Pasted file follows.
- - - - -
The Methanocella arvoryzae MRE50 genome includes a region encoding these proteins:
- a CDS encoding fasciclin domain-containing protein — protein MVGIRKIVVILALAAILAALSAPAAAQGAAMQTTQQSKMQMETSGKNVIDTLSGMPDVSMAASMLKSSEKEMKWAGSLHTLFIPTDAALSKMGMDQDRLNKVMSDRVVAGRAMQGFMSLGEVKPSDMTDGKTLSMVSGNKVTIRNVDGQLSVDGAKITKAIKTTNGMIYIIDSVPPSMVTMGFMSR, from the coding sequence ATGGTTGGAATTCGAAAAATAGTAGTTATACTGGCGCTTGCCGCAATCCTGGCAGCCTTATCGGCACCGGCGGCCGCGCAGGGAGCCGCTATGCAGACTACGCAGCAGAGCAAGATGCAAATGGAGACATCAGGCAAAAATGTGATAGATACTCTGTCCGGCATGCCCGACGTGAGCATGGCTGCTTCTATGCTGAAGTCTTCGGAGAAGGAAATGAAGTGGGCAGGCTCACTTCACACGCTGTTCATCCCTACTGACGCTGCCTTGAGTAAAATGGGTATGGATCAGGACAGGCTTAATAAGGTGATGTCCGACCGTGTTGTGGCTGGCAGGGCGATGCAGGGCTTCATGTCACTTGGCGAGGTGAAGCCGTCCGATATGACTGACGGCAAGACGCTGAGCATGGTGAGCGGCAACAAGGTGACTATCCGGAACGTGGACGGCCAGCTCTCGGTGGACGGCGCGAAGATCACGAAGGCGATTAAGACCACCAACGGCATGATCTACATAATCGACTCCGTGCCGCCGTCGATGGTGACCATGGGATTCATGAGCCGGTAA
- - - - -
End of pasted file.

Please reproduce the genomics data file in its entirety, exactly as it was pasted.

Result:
The Methanocella arvoryzae MRE50 genome includes a region encoding these proteins:
- a CDS encoding fasciclin domain-containing protein — protein MVGIRKIVVILALAAILAALSAPAAAQGAAMQTTQQSKMQMETSGKNVIDTLSGMPDVSMAASMLKSSEKEMKWAGSLHTLFIPTDAALSKMGMDQDRLNKVMSDRVVAGRAMQGFMSLGEVKPSDMTDGKTLSMVSGNKVTIRNVDGQLSVDGAKITKAIKTTNGMIYIIDSVPPSMVTMGFMSR, from the coding sequence ATGGTTGGAATTCGAAAAATAGTAGTTATACTGGCGCTTGCCGCAATCCTGGCAGCCTTATCGGCACCGGCGGCCGCGCAGGGAGCCGCTATGCAGACTACGCAGCAGAGCAAGATGCAAATGGAGACATCAGGCAAAAATGTGATAGATACTCTGTCCGGCATGCCCGACGTGAGCATGGCTGCTTCTATGCTGAAGTCTTCGGAGAAGGAAATGAAGTGGGCAGGCTCACTTCACACGCTGTTCATCCCTACTGACGCTGCCTTGAGTAAAATGGGTATGGATCAGGACAGGCTTAATAAGGTGATGTCCGACCGTGTTGTGGCTGGCAGGGCGATGCAGGGCTTCATGTCACTTGGCGAGGTGAAGCCGTCCGATATGACTGACGGCAAGACGCTGAGCATGGTGAGCGGCAACAAGGTGACTATCCGGAACGTGGACGGCCAGCTCTCGGTGGACGGCGCGAAGATCACGAAGGCGATTAAGACCACCAACGGCATGATCTACATAATCGACTCCGTGCCGCCGTCGATGGTGACCATGGGATTCATGAGCCGGTAA